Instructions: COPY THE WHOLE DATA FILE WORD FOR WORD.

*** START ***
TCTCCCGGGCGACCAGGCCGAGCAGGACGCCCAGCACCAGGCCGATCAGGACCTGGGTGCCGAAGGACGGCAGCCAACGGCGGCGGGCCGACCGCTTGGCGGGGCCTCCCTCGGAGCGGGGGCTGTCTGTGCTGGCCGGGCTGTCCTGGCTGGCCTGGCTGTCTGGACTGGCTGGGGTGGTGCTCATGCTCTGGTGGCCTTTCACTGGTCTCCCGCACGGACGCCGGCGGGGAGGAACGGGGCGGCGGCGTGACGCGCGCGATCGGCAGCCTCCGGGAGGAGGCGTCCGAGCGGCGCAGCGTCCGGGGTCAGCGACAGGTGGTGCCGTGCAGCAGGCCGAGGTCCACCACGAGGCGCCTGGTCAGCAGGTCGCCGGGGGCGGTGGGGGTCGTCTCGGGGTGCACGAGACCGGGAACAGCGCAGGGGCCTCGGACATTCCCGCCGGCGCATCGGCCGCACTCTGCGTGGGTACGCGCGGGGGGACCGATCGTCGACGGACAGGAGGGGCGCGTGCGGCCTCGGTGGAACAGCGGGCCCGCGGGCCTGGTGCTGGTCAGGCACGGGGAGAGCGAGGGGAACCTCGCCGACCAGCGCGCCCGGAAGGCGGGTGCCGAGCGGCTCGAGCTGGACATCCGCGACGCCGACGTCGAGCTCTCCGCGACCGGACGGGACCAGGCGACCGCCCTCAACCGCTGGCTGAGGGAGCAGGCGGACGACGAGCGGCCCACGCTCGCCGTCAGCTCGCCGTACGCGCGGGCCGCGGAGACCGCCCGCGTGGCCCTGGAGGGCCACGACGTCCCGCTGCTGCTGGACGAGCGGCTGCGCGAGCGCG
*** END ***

TCTCCCGGGCGACCAGGCCGAGCAGGACGCCCAGCACCAGGCCGATCAGGACCTGGGTGCCGAAGGACGGCAGCCAACGGCGGCGGGCCGACCGCTTGGCGGGGCCTCCCTCGGAGCGGGGGCTGTCTGTGCTGGCCGGGCTGTCCTGGCTGGCCTGGCTGTCTGGACTGGCTGGGGTGGTGCTCATGCTCTGGTGGCCTTTCACTGGTCTCCCGCACGGACGCCGGCGGGGAGGAACGGGGCGGCGGCGTGACGCGCGCGATCGGCAGCCTCCGGGAGGAGGCGTCCGAGCGGCGCAGCGTCCGGGGTCAGCGACAGGTGGTGCCGTGCAGCAGGCCGAGGTCCACCACGAGGCGCCTGGTCAGCAGGTCGCCGGGGGCGGTGGGGGTCGTCTCGGGGTGCACGAGACCGGGAACAGCGCAGGGGCCTCGGACATTCCCGCCGGCGCATCGGCCGCACTCTGCGTGGGTACGCGCGGGGGGACCGATCGTCGACGGACAGGAGGGGCGCGTGCGGCCTCGGTGGAACAGCGGGCCCGCGGGCCTGGTGCTGGTCAGGCACGGGGAGAGCGAGGGGAACCTCGCCGACCAGCGCGCCCGGAAGGCGGGTGCCGAGCGGCTCGAGCTGGACATCCGCGACGCCGACGTCGAGCTCTCCGCGACCGGACGGGACCAGGCGACCGCCCTCAACCGCTGGCTGAGGGAGCAGGCGGACGACGAGCGGCCCACGCTCGCCGTCAGCTCGCCGTACGCGCGGGCCGCGGAGACCGCCCGCGTGGCCCTGGAGGGCCACGACGTCCCGCTGCTGCTGGACGAGCGGCTGCGCGAGCGCG